VEF to MXN
Currency conversion rates from VEF to MXN
|1 VEF||1 MXN|
|5 VEF||5 MXN|
|10 VEF||10 MXN|
|20 VEF||20 MXN|
|50 VEF||50 MXN|
|100 VEF||100 MXN|
|250 VEF||250 MXN|
|500 VEF||500 MXN|
|1000 VEF||1000 MXN|
|2000 VEF||2000 MXN|
|5000 VEF||5000 MXN|
|10000 VEF||10000 MXN|
|1 MXN||1 VEF|
|5 MXN||5 VEF|
|10 MXN||10 VEF|
|20 MXN||20 VEF|
|50 MXN||50 VEF|
|100 MXN||100 VEF|
|250 MXN||250 VEF|
|500 MXN||500 VEF|
|1000 MXN||1000 VEF|
|2000 MXN||2000 VEF|
|5000 MXN||5000 VEF|
|10000 MXN||10000 VEF|
MXN - Mexican Peso (Mex$)
The Mexican peso is the currency of Mexico. Its currency code is MXN and its symbol is $. To distinguish it from other currencies using the $ symbol, the peso is sometimes written as M$, MX$, or MEX$. The symbol MXN replaced the former symbol, MXP. The peso has a conversion factor of 6 significant digits, and is fiat currency. The most popular peso exchange is with the US dollar.
The Mexican Peso was initially based on Spain’s official currency, which is the silver dollar. The Mexican name originated from the 8-real coins that were issued by Spain for Mexico, which were cast from pure silver. It was the first currency to use a discrete border and accurate weight to guard against counterfeits, which made it very popular.
The Mexican Peso is the currency in Mexico (MX, MEX). The symbol for MXN can be written Mex$. The Mexican Peso is divided into 100 centavos. The exchange rate for the Mexican Peso was last updated on Today from The International Monetary Fund. The MXN conversion factor has 6 significant digits.
- The Mexican economy is supported by the private sector. And its economy was based on manufacturing, though agricultural sector went down, it was still considered the source of employment.
- The Mexican economy went from a deep transformation since 1980s, which is a result of economic laissez-faire and becoming a member of the North American Free-Trade Agreement.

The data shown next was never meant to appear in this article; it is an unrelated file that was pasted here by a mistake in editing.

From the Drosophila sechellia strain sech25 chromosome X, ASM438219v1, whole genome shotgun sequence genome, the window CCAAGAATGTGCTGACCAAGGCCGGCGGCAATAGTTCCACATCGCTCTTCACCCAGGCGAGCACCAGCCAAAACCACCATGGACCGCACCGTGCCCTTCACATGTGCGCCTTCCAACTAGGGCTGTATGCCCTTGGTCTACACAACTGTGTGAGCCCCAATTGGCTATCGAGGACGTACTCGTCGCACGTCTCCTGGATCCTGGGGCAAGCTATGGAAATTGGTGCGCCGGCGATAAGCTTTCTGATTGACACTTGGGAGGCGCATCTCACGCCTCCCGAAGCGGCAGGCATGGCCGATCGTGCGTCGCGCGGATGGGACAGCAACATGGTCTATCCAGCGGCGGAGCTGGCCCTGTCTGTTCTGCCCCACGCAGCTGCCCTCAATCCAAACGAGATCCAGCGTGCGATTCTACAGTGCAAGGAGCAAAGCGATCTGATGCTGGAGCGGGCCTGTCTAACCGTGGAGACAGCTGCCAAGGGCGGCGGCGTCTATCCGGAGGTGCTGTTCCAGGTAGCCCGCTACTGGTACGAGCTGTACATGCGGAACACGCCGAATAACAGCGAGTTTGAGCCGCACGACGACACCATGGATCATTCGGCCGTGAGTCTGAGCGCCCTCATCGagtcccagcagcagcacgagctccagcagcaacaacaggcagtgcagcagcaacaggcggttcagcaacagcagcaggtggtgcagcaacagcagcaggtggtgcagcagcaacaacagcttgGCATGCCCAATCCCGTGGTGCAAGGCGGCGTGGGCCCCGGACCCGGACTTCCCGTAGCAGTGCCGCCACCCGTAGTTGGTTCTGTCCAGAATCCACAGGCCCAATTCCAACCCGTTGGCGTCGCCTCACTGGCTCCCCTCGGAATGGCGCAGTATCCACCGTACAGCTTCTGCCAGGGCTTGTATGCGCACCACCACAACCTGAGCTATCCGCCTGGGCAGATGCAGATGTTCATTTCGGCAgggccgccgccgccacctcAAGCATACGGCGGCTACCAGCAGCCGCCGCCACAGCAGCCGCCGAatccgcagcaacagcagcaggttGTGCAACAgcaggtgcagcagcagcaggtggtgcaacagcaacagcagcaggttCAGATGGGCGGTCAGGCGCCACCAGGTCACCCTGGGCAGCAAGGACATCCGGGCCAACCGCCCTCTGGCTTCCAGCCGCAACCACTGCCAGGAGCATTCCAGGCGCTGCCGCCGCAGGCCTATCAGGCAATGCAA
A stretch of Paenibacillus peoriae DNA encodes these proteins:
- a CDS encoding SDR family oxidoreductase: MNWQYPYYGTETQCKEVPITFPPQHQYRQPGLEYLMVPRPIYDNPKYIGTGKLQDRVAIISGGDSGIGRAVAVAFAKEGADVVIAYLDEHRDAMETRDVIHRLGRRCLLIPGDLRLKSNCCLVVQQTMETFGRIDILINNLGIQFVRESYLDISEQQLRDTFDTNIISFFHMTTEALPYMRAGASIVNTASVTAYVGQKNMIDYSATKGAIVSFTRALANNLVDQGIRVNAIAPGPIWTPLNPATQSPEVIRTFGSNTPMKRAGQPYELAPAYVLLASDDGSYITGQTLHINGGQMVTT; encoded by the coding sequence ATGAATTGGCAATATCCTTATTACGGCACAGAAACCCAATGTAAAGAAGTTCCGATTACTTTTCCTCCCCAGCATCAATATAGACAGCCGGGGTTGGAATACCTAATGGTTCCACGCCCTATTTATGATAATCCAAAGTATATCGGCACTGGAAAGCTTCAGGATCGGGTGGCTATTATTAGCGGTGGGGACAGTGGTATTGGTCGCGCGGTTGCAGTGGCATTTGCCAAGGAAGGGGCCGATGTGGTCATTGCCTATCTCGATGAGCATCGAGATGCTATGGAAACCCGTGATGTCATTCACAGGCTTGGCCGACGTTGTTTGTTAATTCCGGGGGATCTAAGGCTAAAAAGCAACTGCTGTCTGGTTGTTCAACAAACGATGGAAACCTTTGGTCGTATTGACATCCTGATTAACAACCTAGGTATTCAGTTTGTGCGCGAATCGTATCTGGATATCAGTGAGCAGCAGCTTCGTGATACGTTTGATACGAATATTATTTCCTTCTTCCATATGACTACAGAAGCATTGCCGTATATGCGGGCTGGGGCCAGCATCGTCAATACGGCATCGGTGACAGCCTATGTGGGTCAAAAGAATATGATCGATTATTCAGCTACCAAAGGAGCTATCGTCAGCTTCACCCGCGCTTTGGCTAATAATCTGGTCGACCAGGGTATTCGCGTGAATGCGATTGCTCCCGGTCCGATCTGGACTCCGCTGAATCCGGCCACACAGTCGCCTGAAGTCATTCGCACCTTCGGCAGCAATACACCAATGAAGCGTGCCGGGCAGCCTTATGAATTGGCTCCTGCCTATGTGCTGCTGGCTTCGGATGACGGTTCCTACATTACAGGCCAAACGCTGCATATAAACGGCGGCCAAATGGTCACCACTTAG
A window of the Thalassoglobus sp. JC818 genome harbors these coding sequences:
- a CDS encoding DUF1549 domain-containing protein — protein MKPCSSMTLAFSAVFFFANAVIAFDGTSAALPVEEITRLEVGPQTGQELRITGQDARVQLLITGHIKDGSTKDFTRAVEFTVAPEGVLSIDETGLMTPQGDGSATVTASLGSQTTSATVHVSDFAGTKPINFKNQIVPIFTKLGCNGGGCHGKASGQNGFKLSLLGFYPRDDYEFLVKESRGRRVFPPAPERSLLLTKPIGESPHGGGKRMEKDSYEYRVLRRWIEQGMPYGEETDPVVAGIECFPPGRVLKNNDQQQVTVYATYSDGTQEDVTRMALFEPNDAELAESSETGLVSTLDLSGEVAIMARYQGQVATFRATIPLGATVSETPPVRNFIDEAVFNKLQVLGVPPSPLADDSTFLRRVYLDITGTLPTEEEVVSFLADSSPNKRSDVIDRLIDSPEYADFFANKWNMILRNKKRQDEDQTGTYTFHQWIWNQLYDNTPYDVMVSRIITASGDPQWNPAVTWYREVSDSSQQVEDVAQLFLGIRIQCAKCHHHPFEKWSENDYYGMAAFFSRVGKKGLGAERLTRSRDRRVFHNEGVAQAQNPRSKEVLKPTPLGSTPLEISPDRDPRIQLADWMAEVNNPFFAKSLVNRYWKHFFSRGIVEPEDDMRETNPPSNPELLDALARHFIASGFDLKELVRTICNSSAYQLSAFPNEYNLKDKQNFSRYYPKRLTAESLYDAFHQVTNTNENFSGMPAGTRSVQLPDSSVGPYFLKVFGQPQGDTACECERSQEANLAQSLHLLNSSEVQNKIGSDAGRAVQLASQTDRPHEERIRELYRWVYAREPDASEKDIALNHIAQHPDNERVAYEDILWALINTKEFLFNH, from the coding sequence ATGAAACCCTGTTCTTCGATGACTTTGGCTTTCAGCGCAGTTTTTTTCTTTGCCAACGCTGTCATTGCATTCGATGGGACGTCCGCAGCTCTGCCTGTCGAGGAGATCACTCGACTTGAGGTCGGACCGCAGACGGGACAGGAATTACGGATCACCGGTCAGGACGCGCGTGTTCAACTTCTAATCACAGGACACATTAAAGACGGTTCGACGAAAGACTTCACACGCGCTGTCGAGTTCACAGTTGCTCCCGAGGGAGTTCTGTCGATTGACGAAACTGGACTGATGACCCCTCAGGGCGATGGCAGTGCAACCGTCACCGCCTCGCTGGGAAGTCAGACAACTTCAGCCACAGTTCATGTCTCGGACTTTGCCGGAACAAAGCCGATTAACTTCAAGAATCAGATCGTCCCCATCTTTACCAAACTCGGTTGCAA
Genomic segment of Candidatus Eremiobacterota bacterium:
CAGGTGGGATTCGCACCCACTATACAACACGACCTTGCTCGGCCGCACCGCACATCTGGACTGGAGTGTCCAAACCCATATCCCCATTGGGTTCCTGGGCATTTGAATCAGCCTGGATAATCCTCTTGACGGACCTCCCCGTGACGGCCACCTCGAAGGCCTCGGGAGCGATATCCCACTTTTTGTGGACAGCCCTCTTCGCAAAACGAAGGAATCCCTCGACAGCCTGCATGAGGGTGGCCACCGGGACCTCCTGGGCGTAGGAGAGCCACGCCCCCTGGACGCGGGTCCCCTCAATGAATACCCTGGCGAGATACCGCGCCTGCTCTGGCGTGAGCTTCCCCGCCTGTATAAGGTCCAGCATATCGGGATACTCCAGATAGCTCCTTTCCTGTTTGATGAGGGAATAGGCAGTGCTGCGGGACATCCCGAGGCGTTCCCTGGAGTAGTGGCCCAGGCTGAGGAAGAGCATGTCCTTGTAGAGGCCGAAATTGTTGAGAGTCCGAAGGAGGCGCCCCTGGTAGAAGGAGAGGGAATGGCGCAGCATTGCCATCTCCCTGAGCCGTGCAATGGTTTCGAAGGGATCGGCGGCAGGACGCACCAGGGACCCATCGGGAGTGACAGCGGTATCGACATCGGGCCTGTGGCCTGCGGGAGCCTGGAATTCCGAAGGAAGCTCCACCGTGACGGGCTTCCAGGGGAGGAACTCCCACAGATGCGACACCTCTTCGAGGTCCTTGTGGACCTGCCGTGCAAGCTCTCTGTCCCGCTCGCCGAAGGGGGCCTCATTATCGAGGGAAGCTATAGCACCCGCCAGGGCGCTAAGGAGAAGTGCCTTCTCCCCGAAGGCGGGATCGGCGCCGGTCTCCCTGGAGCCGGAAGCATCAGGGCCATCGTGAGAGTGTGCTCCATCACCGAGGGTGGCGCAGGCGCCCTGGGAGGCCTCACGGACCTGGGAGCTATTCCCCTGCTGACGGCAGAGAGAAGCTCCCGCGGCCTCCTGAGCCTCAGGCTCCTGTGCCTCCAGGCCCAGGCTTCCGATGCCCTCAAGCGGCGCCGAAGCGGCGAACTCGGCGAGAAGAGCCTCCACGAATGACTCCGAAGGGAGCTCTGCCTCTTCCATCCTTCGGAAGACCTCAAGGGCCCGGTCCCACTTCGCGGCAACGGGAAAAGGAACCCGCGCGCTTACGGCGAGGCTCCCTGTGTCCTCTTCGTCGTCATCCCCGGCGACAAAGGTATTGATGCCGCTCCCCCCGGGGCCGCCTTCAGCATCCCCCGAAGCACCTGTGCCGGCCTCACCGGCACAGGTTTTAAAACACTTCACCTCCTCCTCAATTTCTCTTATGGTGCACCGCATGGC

- In 2003, mining reached a GDP of 1.4%, yet it devalues the significance of oil production in the economy. Oil exports symbolized 11.3% of the entire export earning of the country.
- In the late 18th century, the Mexican Peso was used as a benchmark for all North American countries. On July 6, 1785, the US Dollar was valued at a rate comparable to the Peso, and was widely used as currency in the United States well after USD bills were introduced.
- After gaining independence from Spain in 1821, Mexico continued to use the Peso as its currency.
- In 1863, the first centavo coins were issued; a centavo was one-hundredth of a Peso. Another series of 1 peso coins was issued the following year until 1897.
- In 1905, the value of golden Peso was reduced to 49.3%, but the silver Peso remained unchanged.
- After the Oil Crisis of the 1970s, Mexico faced many years of inflation and debt defaults, leading to the replacement of the currency with the Nuevo Peso. The Nuevo Peso was valued at 1000 Mexican Pesos.
VEF - Venezuelan Bolívar (Bs.)
The Bolívar Fuerte has been the official currency of Venezuela since January 1, 2008. It is subdivided into 100 céntimos and replaced the Bolivar at the rate of Bs.F. 1 = Bs. 1,000 due to inflation.
The Venezuelan Bolivar Fuerte is the currency in Venezuela (VE, VEN). The Venezuelan Bolivar Fuerte is also known as Bolivars, and Bolívar. The symbol for VEF can be written Bs. F. The Venezuelan Bolivar Fuerte is divided into 100 centimos. The exchange rate for the Venezuelan Bolivar Fuerte was last updated on August 23, 2018 from Bloomberg. The VEF conversion factor has 4 significant digits.
- The economy of Venezuela is largely based on the petroleum sector, which accounts for roughly a third of the GDP, around 80% of total exports, and more than half of government operating revenues.
- Venezuela is the fifth-largest member of OPEC by oil production.
- From the 1950s to the early 1980s the Venezuelan economy experienced a steady growth that attracted many immigrants.
- During the collapse of oil prices in the 1980s the economy contracted. With high oil prices and rising government expenditures, Venezuela's economy grew by 9% in 2007, but was expected to shrink by 2.9% in 2009 and further in 2010.
- Venezuela has one of the highest inflation rates in the world, averaging 29.1% in 2010, according to the CIA world fact book.
- The Bolivar was adopted by the monetary law of 1879, replacing the short-lived venezolano at a rate of 5 Bolivares = 1 Venezolano.
- Initially, the Bolívar was on the silver standard, equal to 4.5 g fine silver, following the principles of the Latin monetary union. The monetary law of 1887 made the gold Bolívar unlimited legal tender, and the gold standard came into full operation in 1910.
- Venezuela went off the gold standard in 1930, and in the 1934 the Bolívar exchange rate was fixed in terms of the US Dollar at a rate of 3.914 Bolivares = 1 USD.
- In 1937, it was revalued to 3.18 Bolivares = 1 USD, a rate which lasted until 1941.
- Until February 18, 1983, now called Black Friday by many Venezuelans, the Bolívar had been the most stable and internationally accepted currency.